look at the map, not far from where the ferry puts in. He thinks he knows, but goes

back to his car to talk to his wife. Soon he’s back with a very sweet, hand-drawn map

showing Skagen, the art colony on the northeast shore and also the route to Kobenhavn

(Copenhagen), which I hadn’t realized was on an island separate from the main land area

of Denmark. Just north of Copenhagen he also made a point of showing the location of

Helsingor, home of Castle Elsinore, the place where Shakespeare set Hamlet. What a

sweet thing to do. Nice man.

The ferry races in bow first and the captain executes a very impressive 180 degree

maneuver, putting the stern loading gate toward us, and backs into the dock. We’re

waved aboard and once more I find myself in a huge warehouse-like structure. Following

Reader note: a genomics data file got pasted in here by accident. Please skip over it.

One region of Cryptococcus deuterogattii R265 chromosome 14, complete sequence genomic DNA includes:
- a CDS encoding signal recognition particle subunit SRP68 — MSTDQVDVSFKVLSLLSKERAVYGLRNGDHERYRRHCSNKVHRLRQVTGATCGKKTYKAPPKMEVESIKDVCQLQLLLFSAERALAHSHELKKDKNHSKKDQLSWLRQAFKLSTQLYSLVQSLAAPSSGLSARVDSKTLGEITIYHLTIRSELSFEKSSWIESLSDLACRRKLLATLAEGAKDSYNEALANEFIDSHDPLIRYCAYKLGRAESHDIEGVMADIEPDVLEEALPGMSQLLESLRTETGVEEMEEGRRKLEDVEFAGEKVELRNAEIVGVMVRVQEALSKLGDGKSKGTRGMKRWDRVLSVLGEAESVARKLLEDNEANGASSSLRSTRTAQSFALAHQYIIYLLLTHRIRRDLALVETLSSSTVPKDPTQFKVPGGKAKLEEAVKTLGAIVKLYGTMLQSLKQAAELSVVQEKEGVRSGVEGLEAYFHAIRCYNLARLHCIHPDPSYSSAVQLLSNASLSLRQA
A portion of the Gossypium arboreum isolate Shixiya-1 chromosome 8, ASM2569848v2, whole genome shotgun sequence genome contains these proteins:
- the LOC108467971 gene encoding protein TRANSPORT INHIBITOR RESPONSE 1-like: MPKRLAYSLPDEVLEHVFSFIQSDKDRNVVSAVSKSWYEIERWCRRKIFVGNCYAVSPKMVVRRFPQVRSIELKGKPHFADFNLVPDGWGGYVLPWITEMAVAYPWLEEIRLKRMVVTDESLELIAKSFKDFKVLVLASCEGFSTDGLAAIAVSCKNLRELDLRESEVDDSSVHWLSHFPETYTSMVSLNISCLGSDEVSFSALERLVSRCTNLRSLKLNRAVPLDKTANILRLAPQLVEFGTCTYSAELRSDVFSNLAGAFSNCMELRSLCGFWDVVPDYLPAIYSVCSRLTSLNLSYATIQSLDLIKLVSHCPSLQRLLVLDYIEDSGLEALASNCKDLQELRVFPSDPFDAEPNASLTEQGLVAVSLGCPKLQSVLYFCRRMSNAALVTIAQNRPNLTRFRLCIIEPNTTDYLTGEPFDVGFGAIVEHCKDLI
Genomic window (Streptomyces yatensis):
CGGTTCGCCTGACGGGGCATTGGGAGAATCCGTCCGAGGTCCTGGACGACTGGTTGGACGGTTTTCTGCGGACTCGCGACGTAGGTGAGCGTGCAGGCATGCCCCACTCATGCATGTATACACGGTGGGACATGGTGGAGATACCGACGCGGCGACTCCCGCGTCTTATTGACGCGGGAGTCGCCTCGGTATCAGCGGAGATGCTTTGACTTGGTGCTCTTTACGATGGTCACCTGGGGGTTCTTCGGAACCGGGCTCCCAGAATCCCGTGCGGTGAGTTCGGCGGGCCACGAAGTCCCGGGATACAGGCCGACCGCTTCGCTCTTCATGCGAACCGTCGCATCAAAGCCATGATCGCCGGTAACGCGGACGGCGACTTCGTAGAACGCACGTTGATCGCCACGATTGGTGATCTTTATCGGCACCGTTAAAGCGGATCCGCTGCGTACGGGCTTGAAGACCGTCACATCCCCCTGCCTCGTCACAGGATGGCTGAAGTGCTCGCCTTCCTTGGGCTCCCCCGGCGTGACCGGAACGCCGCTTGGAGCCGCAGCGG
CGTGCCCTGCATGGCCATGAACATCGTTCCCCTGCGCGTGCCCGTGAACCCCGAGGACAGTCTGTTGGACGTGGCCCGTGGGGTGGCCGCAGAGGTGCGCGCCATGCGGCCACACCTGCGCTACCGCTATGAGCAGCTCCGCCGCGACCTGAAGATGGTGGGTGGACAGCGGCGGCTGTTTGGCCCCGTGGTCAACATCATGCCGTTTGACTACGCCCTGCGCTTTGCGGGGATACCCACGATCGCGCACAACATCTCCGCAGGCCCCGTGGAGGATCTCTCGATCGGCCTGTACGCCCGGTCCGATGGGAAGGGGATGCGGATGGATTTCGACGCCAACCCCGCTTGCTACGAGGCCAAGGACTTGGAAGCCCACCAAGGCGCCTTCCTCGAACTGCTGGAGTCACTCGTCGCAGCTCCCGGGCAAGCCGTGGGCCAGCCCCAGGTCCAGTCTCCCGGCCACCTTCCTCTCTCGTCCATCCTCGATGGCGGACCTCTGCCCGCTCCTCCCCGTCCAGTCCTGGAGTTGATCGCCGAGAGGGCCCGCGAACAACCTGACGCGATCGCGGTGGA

the directions of crewmen, about six of us on bikes make about 3/4 of a circle, having

entered in the far right-hand lane of the starboard side, ending up hard against the portside

bulkhead facing the huge loading ramp over which we’ve just ridden. This area has a

series of straps attached to the bulkhead and I watch as others hook their bikes up, then

follow suit, looping the strap through braces welded to the floor, up over the bike, then

securing it down through another brace. Very accommodating.

Up the ladder we go and again it’s like coming out of the industrial district into a Vegasstyle

casino. Slot machines and video games line a large, carpeted split-level area.

Shops are on the upper level, games on the lower. People seem to know where they’re

going so I follow along to find rows of seats, four deep on each side of an aisle, and, I

assume, a similar configuration beyond a wall to my left. Windows to the right of these

seats reveal the port facilities. It’s late, probably 9:30 or so, and the sun is just